3: colds are a pain in the ass. Well, not so much the ass as the throat, sinuses, occasionally ears and head. Actually, the ass has been just fine and dandy through the cold I slept off this week. Also, it turns out sleeping a lot is actually a remarkably effective strategy against colds. 2 or 3 days of 15 hours a day asleep really knocked that virus flat!

4: Last semester was ok. I had meant to write more about it, but there’s not much more to really say. In retrospect, I can certainly live with a pair of B’s, considering the approaching 600 hours of time I put into video games last semester. Hmm, anti-pattern…

5: I spend too much time playing video games, so this semester I’m not going to. When I start watching video files, there’s natural stop points (like, when one episode ends), and they’re easy to take advantage of. I have a much smaller appetite for that stuff than gaming.

6: Regular schedules are interesting. Before getting knocked flat with a cold, I was doing a slightly early of regular schedule (like, 5-6 am awake, 9-10pm asleep). It was nice. Now I’ve got a 10:30 am class three days a week, and without the influence of gaming I think I’ll be able to maintain some semblance of a morning!

7: Scrubs is surprisingly pretty good. Got hooked on two or three random episodes I saw on tv over New Year’s. It was good times. Now I’ve got the first 5 seasons downloaded, and I tore through one season in the last week (partly because it’s good, partly because I’m not playing games and homework has just finally started to happen at all, and partly because I was sick Sunday through Tuesday or so and didn’t really feel like doing anything other than sleeping, watching videos and laughing). I figure, at the current rate, I’ll be finished with the 5 seasons that I’ve got by … umm, probably Valentine’s day, at the latest.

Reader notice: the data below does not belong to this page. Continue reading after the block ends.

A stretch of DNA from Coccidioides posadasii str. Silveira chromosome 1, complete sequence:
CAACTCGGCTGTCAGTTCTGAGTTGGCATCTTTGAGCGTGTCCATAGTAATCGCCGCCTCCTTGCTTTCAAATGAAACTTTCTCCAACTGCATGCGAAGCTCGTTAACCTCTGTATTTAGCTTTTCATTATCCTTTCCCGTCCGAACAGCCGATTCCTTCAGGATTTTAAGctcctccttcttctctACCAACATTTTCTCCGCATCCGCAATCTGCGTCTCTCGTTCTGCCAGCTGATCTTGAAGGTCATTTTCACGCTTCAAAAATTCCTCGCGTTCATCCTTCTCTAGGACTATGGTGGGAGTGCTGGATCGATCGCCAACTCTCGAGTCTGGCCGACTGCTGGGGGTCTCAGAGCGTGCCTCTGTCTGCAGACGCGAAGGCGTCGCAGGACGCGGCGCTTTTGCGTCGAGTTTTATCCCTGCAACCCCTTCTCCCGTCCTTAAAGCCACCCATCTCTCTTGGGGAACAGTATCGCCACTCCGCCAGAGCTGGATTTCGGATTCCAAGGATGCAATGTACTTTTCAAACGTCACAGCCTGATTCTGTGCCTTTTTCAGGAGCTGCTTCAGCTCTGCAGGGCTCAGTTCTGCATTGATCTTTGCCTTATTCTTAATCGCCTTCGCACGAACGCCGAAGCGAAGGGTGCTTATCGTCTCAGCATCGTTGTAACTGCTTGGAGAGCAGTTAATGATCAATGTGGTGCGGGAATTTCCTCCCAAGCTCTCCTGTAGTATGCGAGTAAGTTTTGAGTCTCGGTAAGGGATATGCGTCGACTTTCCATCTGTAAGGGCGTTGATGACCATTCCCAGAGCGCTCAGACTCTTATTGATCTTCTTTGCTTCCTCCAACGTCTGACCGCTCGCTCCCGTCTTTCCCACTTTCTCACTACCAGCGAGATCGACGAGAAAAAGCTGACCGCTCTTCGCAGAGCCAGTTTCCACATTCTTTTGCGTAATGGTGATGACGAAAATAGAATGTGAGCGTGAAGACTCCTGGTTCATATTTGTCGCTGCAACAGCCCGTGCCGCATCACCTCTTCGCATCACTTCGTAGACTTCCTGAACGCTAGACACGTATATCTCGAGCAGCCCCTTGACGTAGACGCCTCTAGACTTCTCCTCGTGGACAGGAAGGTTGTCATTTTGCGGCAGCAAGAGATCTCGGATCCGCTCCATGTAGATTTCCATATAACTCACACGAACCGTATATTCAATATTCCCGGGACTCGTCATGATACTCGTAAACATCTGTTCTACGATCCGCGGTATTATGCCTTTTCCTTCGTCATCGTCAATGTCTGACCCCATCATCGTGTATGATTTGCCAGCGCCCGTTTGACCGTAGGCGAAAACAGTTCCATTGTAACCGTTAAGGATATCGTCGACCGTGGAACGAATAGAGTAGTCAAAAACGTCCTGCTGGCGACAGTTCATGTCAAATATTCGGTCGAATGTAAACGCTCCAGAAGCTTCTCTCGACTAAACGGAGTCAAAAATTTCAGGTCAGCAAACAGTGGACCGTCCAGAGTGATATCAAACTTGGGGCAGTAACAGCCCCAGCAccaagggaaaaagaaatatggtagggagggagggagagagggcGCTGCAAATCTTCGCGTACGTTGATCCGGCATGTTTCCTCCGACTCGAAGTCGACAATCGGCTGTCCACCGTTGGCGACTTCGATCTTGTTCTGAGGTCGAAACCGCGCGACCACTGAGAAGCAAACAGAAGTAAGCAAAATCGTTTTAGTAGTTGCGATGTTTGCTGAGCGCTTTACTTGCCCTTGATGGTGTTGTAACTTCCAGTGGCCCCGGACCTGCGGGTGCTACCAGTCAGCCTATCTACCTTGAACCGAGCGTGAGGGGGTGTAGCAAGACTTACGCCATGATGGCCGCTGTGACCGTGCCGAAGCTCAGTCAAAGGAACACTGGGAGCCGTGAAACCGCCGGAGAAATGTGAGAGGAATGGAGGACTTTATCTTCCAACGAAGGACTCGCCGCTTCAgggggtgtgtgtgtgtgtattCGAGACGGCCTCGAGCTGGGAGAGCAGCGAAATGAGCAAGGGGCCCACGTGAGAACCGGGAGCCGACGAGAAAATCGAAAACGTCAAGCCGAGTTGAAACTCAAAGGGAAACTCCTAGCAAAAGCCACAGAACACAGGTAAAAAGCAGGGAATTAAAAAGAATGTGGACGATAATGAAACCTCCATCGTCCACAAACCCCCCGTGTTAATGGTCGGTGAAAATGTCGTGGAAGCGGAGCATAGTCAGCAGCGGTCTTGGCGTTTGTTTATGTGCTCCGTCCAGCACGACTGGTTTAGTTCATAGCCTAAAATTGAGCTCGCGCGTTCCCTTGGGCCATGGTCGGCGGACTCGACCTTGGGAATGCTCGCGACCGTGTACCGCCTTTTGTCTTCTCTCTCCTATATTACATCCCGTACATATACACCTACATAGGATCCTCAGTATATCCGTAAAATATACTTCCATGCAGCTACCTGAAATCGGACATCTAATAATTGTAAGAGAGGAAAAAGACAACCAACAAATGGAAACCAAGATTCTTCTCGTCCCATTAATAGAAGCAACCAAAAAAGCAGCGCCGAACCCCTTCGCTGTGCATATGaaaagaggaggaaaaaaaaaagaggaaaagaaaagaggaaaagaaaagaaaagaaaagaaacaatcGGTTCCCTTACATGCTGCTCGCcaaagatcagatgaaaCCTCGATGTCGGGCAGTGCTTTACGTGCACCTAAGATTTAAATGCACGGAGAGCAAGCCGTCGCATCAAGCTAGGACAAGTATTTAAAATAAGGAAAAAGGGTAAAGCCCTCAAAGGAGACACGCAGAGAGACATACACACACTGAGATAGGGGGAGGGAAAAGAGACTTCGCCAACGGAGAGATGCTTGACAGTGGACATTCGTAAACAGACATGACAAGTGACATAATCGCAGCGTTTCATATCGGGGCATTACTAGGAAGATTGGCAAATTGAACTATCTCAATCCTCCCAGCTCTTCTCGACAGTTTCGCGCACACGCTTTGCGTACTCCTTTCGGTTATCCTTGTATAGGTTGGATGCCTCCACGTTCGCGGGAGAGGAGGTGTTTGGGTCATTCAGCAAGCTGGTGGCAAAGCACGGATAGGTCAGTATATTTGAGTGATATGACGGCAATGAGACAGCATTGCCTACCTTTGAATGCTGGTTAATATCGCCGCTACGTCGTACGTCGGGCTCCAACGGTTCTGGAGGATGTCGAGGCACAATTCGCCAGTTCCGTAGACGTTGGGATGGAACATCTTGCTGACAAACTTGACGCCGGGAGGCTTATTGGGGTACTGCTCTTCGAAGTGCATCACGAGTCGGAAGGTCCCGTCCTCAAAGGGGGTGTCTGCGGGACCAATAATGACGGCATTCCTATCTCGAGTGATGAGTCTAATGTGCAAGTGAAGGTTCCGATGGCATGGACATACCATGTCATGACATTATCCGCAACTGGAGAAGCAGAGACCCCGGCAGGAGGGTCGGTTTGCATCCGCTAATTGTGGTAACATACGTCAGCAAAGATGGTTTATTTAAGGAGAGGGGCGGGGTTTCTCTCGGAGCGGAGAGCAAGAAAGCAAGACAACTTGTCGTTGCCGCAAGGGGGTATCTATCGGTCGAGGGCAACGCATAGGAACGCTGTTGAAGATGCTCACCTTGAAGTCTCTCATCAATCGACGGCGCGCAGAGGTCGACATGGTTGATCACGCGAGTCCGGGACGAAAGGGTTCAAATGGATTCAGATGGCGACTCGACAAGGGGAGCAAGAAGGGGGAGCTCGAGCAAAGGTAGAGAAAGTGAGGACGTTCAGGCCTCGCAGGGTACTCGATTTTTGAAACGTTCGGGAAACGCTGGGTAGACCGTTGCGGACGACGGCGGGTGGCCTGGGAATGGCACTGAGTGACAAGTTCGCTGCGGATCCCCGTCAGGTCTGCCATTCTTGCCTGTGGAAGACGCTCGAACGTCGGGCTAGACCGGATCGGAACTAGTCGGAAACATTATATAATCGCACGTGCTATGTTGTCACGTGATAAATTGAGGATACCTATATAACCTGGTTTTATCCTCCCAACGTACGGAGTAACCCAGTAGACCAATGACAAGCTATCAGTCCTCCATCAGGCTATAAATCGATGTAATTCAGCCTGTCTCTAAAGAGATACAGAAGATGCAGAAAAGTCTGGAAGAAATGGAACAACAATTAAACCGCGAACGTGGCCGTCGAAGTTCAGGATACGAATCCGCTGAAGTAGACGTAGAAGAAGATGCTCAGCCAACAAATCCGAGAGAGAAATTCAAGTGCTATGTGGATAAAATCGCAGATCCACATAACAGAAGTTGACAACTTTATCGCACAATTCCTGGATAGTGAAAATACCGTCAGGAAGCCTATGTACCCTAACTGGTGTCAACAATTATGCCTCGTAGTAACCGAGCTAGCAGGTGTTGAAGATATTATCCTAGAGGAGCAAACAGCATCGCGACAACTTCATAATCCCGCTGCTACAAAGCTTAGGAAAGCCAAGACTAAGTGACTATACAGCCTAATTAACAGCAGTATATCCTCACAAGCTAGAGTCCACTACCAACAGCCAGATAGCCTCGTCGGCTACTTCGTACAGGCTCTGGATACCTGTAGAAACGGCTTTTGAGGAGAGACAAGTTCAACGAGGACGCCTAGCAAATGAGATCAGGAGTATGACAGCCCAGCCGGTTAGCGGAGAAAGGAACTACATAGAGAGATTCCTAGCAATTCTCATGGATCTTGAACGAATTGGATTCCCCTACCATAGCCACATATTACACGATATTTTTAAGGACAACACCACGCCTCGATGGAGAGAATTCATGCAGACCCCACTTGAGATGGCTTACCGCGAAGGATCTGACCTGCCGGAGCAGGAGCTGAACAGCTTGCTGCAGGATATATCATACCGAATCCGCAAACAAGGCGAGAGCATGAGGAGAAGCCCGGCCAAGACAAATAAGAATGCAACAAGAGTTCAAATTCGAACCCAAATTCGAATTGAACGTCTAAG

8: related to the whole regular schedule + not gaming thing, I’ve actually already gotten started on my first CS project. It’s … not bad, but a little tough to think about, because I don’t really want to pull in JDBC or BerkDB or anything insane to implement what amounts to two tables, a relation and four or so queries in this java app. But it’d be SOOO easy to turn this from a java app into a couple JDBC calls. In past CS classes, I’ve typically spent like 4-8 hours coding and 2 hours thinking about how to implement stuff on any given project, and then just sort of dropped it on turnin however it ended up. So far, I’ve actually done a lot of option-weighing on how to implement this project, even though it’s relatively trivial to implement a basic functional version. I want efficient, dammit! And I’m going to get it!